Dubai – glittering metropolis on the Persian Gulf. For many, the capital of the emirate Dubai is the perfect example of suppressed freedom of speech and the violation of human rights. While for others, it is the perfect holiday destination. Luxurious hotel complexes, breathtaking architecture and an extravagant nightlife make Dubai a hotspot for party tourists from all over the world and a mecca for influencers. Is a vacation in Dubai still morally justifiable? With his latest show the German satirist Jan Böhmermann kicked of a controversial debate concerning this very issue.

We are on our way to Deira, the historic commercial centre of Dubai. Together with the Bur district, Deira forms the historical core of Dubai. Situated on the right bank of Dubai Creek, the first settlements were built here from the 19th century onwards and lay the foundation for an economic boom. Driven by the influx of Iranian merchant families, the spice and gold souk, still popular with tourists today, came into being. In the meantime, Deira has lost its great economic importance, but at the same time is becoming increasingly popular with tourists. With a length of 14 kilometres, the Dubai Creek is a central element of the city and a vibrant place away from the skyscrapers of Downtown Dubai. To cross the shore from Deira to Bur Dubai, you can use the so-called Abras, small motorised wooden boats that are used especially by the locals and guarantee an exciting crossing. If you still want to push your way through the alleys of Deira before sunset, there is another highlight: Admittedly, the Yacht Club at Dubai Creek Marina sounds rather pompous at first. But QD’s Café, behind the Park Hyatt Dubai, is anything but a place for the rich & famous. A relaxed atmosphere, friendly service and moderate prices make QD’s the perfect place for a sundowner, a shisha or a quiet dinner with a view facing downtown – a dream setting guaranteed. Here at the Creek, between spices, trade and traditional restaurants, you can sense what Dubai once was: a small fishing village on the Arabian Peninsula.

Winter - a time to travel part II. Uncategorized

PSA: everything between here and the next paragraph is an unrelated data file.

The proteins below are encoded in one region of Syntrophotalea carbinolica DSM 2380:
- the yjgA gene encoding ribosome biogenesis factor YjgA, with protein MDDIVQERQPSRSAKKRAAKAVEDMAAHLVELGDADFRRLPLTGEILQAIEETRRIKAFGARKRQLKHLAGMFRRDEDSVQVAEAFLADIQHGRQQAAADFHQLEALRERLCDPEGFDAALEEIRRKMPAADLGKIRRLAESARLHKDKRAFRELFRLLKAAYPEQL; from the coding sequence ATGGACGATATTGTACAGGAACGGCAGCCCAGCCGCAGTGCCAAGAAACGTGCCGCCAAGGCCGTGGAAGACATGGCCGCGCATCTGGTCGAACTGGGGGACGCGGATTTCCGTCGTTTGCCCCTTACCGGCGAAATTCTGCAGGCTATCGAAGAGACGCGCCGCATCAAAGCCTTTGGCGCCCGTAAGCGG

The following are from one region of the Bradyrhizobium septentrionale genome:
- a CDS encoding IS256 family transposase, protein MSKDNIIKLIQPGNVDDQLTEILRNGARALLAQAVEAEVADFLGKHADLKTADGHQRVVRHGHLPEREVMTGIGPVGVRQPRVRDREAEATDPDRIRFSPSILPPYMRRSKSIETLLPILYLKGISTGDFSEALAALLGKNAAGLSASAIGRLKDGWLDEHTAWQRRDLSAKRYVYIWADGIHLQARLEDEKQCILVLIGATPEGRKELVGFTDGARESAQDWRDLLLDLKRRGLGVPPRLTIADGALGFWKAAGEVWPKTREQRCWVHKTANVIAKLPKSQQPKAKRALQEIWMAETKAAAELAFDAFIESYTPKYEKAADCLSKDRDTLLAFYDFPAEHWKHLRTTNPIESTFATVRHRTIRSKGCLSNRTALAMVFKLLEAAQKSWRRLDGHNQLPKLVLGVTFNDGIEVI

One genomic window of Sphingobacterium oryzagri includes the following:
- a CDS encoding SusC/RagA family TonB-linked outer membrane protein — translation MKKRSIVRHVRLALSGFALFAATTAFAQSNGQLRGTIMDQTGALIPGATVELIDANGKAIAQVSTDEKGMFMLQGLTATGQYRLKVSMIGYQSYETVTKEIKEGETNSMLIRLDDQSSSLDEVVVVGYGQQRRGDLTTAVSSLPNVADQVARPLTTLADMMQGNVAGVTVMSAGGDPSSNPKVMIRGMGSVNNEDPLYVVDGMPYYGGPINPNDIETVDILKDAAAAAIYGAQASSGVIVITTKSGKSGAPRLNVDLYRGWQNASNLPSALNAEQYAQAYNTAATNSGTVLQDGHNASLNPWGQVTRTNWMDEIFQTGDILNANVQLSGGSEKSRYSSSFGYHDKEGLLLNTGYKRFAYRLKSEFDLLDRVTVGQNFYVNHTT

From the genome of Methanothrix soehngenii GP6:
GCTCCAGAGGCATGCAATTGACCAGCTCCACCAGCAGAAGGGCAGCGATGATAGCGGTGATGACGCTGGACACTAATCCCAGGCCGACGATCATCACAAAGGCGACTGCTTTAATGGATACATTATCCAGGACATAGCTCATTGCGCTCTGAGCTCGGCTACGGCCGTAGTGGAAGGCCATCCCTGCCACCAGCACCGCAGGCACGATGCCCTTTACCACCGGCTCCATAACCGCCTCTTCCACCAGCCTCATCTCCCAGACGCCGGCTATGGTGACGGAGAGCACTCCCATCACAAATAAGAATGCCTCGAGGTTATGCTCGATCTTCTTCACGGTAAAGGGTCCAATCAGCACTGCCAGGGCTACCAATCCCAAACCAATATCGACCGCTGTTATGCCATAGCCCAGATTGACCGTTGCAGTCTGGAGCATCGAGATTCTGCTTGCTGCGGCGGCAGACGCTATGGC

We change the scenery. Burj Khalifa, the tallest building in the world. No other building stands more for the rise of the Arab metropolis. Surrounded by luxury hotels, restaurants and the Dubai Mall, one of the largest shopping centres in the world, this is the place of longing for many Dubai tourists. While people shop extensively in luxury boutiques during the day, the world-famous Dubai Fountain water feature puts on a breathtaking show for spectators in the evening. Downtown Dubai continues to grow inexorably. What began with the first hotels and high-rises on Sheik Zayed Road, the main highway, is progressing significantly and offering more and more superlatives. All according to the motto “Bigger, better, brighter”. While many tourists appreciate the urban life of the Mega City and seek out the city’s many bars and restaurants in the evening, some prefer the no less luxurious variant of “beach living”. Palm Jumeirah, an artificial group of islands, is becoming increasingly popular. Here, the motto is “see and be seen” and it is therefore very trendy, especially among the Instagram influencers mentioned at the beginning. The FIVE Palm Jumeirah Hotel is one of these hotspots where the Kim Kardashians of tomorrow loll around at the pool in their bikini. Cool drinks, selfies galore and the work of many plastic surgeons provide a dream setting of a special kind and a breeding ground for social criticism à la Böhmermann. 

Winter - a time to travel part II. Uncategorized

Of course, many things are wrong in Dubai. Human rights are being ignored, the many immigrant workers from Pakistan, India or Asia work under partly undignified conditions and the ruling family acts and reacts more than questionably. But one must never forget that there are two sides to every coin. Like everywhere else in the world, there is good and bad, luxury and poverty, downtown and Deira… Egypt discriminates against gays and lesbians, Cuba keeps political prisoners in penal camps and many more examples could follow. So is it still morally acceptable to travel to these countries? In the end, everyone has to answer this question for themselves.

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